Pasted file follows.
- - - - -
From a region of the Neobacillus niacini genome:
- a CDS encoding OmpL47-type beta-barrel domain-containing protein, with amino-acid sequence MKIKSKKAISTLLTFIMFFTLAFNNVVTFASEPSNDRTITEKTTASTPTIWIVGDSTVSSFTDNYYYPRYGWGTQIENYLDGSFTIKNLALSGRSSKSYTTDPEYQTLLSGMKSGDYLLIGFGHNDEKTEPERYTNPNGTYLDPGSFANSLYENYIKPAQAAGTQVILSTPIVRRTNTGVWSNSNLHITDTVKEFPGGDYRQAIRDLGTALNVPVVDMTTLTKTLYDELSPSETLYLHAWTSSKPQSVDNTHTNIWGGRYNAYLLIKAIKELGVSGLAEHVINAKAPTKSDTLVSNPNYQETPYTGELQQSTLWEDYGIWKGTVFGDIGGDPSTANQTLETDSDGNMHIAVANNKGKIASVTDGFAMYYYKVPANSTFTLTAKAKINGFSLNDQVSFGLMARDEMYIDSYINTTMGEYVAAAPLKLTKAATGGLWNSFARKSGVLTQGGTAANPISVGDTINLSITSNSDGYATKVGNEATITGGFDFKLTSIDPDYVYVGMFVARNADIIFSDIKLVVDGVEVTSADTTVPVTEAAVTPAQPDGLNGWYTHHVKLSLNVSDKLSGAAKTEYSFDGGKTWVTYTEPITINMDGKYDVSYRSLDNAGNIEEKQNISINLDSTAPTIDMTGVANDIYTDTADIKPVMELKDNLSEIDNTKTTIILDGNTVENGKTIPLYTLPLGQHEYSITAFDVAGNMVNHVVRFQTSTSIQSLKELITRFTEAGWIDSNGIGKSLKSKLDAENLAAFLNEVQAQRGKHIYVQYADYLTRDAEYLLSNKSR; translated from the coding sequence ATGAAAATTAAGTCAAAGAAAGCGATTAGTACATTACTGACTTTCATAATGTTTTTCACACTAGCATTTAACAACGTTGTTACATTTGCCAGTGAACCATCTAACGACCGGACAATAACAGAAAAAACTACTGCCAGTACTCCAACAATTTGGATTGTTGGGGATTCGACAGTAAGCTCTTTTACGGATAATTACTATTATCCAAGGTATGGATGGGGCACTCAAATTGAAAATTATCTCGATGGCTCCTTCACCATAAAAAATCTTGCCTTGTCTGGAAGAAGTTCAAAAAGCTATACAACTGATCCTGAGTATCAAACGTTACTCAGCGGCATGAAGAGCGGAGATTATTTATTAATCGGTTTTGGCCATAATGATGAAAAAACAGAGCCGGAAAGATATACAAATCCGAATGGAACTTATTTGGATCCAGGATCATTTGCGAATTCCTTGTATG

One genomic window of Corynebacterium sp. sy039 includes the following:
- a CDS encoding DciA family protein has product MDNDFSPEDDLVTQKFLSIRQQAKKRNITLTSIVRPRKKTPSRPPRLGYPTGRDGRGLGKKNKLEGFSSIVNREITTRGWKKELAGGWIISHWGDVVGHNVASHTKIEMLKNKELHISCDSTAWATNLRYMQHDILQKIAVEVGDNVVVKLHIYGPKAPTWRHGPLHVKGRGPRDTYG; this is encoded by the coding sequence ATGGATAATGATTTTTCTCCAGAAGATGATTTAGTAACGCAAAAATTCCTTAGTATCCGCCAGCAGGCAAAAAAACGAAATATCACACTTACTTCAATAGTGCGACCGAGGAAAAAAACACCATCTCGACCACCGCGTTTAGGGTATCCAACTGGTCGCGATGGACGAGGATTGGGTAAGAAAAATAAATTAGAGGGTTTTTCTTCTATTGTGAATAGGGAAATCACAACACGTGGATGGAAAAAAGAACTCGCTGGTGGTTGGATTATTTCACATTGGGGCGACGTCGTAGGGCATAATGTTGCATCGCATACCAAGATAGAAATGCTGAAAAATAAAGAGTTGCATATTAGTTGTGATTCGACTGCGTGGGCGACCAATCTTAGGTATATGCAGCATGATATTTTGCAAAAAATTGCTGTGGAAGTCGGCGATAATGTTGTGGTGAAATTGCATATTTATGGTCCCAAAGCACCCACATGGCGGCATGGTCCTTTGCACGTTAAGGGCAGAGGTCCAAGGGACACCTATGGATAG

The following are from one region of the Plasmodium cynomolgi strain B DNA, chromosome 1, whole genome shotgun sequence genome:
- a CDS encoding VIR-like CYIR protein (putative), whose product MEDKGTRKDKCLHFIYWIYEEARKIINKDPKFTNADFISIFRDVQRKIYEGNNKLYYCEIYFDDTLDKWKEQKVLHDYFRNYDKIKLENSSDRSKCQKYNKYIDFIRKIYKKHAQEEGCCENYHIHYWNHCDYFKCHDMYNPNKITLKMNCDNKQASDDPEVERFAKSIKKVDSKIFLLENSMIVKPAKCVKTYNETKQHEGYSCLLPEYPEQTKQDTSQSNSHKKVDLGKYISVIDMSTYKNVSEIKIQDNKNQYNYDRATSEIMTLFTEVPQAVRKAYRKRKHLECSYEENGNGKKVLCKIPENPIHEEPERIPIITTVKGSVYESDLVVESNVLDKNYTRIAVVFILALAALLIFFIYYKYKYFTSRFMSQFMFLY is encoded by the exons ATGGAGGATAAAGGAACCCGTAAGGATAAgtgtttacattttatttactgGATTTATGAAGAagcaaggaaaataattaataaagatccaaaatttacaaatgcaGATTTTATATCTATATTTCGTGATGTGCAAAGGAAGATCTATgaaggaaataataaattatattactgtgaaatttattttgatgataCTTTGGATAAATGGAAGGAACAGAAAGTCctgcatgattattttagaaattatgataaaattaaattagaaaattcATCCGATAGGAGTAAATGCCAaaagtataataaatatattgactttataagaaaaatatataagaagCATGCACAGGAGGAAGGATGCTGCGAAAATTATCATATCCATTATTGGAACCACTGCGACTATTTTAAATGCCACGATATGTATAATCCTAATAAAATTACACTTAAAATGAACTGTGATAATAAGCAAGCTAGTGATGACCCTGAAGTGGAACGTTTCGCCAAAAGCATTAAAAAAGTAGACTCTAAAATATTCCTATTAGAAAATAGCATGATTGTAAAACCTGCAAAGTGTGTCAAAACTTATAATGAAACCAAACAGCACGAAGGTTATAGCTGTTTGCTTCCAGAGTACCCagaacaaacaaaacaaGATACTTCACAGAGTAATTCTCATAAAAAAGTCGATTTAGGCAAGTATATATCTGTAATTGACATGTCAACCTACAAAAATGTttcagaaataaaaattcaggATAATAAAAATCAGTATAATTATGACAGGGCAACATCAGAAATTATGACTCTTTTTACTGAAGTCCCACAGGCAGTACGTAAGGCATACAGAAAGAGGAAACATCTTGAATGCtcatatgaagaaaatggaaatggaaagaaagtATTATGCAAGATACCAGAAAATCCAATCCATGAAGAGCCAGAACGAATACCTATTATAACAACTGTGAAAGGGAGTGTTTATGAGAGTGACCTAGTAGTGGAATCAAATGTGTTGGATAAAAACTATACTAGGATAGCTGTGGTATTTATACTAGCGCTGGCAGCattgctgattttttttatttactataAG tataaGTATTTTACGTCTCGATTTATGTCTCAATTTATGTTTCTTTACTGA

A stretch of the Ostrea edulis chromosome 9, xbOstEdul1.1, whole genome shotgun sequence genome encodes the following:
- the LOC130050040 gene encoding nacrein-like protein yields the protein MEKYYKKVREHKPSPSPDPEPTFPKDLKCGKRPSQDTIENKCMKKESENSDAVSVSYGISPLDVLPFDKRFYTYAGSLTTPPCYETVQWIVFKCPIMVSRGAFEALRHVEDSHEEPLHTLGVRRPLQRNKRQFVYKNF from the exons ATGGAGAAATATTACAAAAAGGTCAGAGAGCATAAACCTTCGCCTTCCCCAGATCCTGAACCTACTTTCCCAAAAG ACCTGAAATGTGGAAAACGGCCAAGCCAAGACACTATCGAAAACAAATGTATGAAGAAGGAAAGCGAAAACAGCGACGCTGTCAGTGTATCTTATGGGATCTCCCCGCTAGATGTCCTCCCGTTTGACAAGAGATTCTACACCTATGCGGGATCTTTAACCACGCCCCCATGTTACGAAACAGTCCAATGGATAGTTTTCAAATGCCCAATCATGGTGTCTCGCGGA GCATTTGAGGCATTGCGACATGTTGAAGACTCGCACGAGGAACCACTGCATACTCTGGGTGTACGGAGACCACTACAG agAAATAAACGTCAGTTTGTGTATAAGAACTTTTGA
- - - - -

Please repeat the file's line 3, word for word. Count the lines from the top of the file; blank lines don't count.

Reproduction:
One genomic window of Corynebacterium sp. sy039 includes the following: